Review by Sheila R. Lamb
Kathryn Johnson weaves historical fiction, romance, and mystery into an intriguing novel that parallels William Shakespeare’s The Tempest.
Elizabeth Persons is on her way to the foundling colony of Virginia in 1609 when a shipwreck leaves her, and the other 150 passengers, stranded on the shores of Bermuda.As a servant to the cantankerous Mistress Horton, Elizabeth keeps her true religion, for which her father was executed, a secret. She befriends the ships’ mysterious historian, William Strachey, who plays matchmaker between Elizabeth and the ship’s cook, Thomas Powell.
Temperamental Strachey fills the role of a father-figure for Elizabeth as the shipwrecked passengers attempt to rebuild their lives on the desolate islands. Elizabeth soon discovers her new acquaintance has secrets similar to her own, and the two are bound together in their struggle against Catholic persecution they faced in England. When Strachey writes a play for the marooned colonist’s entertainment – and casts Elizabeth as Miranda - he risks discovery of his true identity.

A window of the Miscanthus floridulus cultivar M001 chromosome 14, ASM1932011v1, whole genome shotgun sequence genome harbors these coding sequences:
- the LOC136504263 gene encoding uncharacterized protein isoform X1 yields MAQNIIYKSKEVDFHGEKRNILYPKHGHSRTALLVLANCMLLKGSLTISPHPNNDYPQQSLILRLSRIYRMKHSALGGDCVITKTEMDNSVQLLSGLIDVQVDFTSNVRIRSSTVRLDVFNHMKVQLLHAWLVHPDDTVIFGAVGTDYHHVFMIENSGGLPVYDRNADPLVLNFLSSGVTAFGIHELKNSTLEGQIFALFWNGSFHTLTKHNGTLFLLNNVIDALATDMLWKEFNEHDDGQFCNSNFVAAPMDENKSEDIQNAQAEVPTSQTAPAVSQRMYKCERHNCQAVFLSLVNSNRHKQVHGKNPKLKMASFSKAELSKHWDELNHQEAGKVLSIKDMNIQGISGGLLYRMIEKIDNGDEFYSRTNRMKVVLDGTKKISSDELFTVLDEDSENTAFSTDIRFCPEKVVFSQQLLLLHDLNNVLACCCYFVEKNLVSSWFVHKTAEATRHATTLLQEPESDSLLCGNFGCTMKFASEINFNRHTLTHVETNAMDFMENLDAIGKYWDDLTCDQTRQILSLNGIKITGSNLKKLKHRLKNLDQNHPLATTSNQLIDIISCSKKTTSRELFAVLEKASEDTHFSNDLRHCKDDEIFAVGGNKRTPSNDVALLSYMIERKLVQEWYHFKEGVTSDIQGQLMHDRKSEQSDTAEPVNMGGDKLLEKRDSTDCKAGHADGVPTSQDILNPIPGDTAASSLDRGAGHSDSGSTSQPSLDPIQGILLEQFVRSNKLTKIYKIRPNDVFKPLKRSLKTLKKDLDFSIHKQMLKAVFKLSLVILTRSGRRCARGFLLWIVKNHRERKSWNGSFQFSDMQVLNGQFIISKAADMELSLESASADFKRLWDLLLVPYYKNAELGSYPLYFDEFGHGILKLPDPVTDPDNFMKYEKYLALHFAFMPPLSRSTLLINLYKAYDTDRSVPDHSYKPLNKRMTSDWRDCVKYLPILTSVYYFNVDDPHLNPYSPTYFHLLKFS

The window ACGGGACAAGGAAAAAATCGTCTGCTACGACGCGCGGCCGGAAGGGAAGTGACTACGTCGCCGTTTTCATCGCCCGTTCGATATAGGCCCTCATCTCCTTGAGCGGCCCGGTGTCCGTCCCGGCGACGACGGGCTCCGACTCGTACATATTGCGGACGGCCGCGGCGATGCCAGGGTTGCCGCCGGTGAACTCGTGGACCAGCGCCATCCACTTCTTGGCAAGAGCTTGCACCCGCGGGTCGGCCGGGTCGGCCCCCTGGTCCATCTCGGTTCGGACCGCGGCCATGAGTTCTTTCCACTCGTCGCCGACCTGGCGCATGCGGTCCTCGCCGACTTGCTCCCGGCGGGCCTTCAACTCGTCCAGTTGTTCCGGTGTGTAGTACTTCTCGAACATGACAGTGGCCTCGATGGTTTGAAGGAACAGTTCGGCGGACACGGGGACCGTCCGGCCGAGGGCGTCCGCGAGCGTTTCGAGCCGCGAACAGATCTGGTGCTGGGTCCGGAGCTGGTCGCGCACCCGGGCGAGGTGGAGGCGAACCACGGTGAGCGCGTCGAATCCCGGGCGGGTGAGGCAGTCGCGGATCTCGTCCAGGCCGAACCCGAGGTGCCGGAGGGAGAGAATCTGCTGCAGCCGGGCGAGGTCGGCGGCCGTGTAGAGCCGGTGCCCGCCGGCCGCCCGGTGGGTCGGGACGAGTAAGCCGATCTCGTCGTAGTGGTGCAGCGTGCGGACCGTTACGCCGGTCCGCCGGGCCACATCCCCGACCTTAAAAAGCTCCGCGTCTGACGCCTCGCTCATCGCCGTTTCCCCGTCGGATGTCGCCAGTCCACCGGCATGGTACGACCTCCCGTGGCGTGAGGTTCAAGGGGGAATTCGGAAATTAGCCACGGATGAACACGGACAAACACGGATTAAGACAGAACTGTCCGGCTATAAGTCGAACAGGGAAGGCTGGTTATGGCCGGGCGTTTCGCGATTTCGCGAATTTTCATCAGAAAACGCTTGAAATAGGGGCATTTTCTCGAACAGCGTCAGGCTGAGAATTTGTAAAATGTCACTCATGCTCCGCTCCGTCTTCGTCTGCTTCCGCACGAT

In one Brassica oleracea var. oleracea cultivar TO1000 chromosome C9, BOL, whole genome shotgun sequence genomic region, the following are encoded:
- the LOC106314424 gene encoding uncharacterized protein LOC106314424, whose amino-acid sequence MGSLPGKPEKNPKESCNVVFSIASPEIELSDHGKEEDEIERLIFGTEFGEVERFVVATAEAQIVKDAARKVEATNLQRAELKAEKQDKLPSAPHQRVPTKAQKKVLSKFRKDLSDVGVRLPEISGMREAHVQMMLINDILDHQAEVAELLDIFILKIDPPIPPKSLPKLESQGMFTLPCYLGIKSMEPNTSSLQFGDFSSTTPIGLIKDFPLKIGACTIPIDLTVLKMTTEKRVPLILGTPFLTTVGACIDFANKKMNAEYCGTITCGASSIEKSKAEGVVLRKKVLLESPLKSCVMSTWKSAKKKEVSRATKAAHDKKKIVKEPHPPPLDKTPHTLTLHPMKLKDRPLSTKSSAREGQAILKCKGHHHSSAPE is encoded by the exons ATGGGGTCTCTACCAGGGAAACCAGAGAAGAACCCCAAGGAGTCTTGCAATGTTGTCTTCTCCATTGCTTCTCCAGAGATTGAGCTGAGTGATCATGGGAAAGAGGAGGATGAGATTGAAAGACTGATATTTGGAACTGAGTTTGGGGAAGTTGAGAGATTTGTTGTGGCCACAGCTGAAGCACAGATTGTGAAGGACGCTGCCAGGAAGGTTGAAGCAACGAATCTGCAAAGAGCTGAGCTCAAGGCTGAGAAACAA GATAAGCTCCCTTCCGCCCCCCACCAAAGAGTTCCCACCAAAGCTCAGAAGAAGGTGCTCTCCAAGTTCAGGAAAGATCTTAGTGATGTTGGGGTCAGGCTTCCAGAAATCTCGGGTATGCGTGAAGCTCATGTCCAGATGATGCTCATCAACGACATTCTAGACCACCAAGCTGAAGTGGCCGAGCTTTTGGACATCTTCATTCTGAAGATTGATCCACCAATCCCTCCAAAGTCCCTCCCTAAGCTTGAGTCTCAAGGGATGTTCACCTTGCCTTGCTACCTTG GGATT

Johnson deftly uses Elizabeth’s perspective to portray conflicts between the governor, captain, and unruly sailors, as the fledgling community takes shape. Elizabeth’s new role as a chef, bestowed upon her when Powell falls ill, gives her the opportunity to observe the entire group as she scouts the island to collect herbs and roots for her delectable feasts. In a unique visual twist to the text, Johnson includes seventeenth century styled recipes for island finds such as Baygrape Jelly and Turtle Soup.
Historically, the Sea Venture was the third supply ship bound for Jamestown in 1609 which ran aground in the Bermudas. The novel accurately incorporates figures such Captain Newport and Governor Gates. Thomas Powell and Elizabeth Persons are also recorded on the ships manifest, as well as Will Strachey, who wrote an account of the adventure. As Johnson indicates in her author’s note, Shakespeare seems to be notably missing from England during this time. Thus, she successfully transforms Strachey into Shakespeare and the Gentleman Poet sets a marvelous stage for The Tempest.